Herein we describe the synthesis of two new carbonated analogues 2 and 3 of RBV modified at the 2’-position (Figure 1). In fact, a quaternization in 2’-position of various nucleosides led to a higher efficacy against HCV as in the case of 2’-C-methylcytidine and 2’-C-methyladenosine [15]. The structure–activity studies of 2’-C-methylnucleosides showed that the methyl substituent must be in 2’-position and on the β face for an optimal efficacy that drops when the methyl is on the α face or in the 3’-position or if a bulkier ethyl group is used [16]. On the other hand, currently 2’-deoxy-2’-C-methyl-2’-C-fluoronucleosides are developed because a fluoro substituent in the 2’-position increases the antiviral activity and specificity due to a higher tolerance of viral polymerases with respect to incorporation of such compounds [17]. In clinical studies (phase I and II), the fluorinated compound mericitabine in combination with PEG-IFN and RBV was better tolerated and more effective in genotype 1 or 4 patients compared to the standard combination of Peg-IFN and RBV [18,19].

Further, the therapy of untreated patients with HCV genotype 1, 2, or 3 infections with a combination of sofosbuvir (Gilead) and ribavirin for 12 weeks is considered as the most effective treatment at the moment [20].

Results and Discussion

2’-C-Methylnucleoside 2 was synthesized according to a seven step pathway starting from the commercially available 2-C-methyl-1,2,3,5-tetra-O-benzoyl-β-D-ribofuranose (4) as shown in Scheme 1. Debenzoylation of 4 followed by selective protection led to derivative 5, which was submitted to the indium-mediated alkynylation reaction affording the alkynyl riboside 6 with the same β-anomeric selectivity as for the non-methylated derivative [21]. Then, the 1,3-dipolar cycloaddition reaction of 6 with benzyl azide in toluene at 70 °C led to a mixture of regioisomeric triazoles 7 in a 42:58 ratio. The removal of all protecting groups was achieved by treatment of compounds 7 with ammonia followed by catalytic hydrogenolysis. The latter reaction simultaneously cleaves the benzyl and isopropylidene groups affording compound 2 as a single isomer [22].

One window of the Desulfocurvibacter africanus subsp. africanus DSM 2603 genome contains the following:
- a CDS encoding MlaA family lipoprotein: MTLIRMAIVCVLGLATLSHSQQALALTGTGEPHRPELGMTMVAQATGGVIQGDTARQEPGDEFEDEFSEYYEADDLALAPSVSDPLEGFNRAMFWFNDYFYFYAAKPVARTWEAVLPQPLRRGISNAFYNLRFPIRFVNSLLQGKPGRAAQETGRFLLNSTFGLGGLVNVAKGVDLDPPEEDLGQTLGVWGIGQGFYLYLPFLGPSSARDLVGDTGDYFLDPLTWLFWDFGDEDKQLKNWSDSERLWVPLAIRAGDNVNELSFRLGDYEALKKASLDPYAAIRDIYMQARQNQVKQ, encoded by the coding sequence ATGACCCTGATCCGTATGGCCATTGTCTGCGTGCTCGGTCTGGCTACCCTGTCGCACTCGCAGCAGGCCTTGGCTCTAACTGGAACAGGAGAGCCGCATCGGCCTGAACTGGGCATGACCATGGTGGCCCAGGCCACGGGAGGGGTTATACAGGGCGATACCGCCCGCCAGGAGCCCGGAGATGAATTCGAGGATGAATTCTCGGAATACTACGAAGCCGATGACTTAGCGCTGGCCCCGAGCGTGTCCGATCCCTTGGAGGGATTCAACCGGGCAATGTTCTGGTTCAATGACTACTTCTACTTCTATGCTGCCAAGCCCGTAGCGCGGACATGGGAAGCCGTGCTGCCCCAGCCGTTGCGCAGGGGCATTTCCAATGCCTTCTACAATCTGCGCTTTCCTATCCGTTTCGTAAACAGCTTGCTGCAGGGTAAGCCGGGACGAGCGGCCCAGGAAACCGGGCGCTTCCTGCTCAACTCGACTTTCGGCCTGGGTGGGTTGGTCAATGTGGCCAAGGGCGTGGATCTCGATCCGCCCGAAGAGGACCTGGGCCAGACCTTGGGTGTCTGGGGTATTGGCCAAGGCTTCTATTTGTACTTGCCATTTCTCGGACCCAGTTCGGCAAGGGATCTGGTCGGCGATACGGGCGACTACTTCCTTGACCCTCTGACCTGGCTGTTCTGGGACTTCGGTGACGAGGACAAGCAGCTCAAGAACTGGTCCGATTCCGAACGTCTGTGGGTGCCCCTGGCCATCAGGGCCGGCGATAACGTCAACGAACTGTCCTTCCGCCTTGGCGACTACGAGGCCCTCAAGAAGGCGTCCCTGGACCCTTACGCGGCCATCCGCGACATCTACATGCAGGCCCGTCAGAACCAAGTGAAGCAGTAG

Scheme 1: Synthesis of 5-(2’-C-methyl-β-D-ribofuranosyl)-1,2,3-triazole-4-carboxamide (2).

In the case of 5-(2’-deoxy-2’-methyl-2’-fluoro-β-D-ribosyl)-1,2,3-triazole-4-carboxamide (3) the synthesis was more delicate as it is necessary to differentiate the 2’ position.

After the indium-mediated alkynylation, the obtained alkynyl riboside 8 was submitted to a Huisgen cycloaddition reaction with benzyl azide, under the same conditions as in the previous case, affording the mixture of regioisomeric triazoles 9a and 9b in a 37:63 ratio [14] (Scheme 2).


Scheme 2: Synthesis of the 2’-keto derivatives 12a/12b.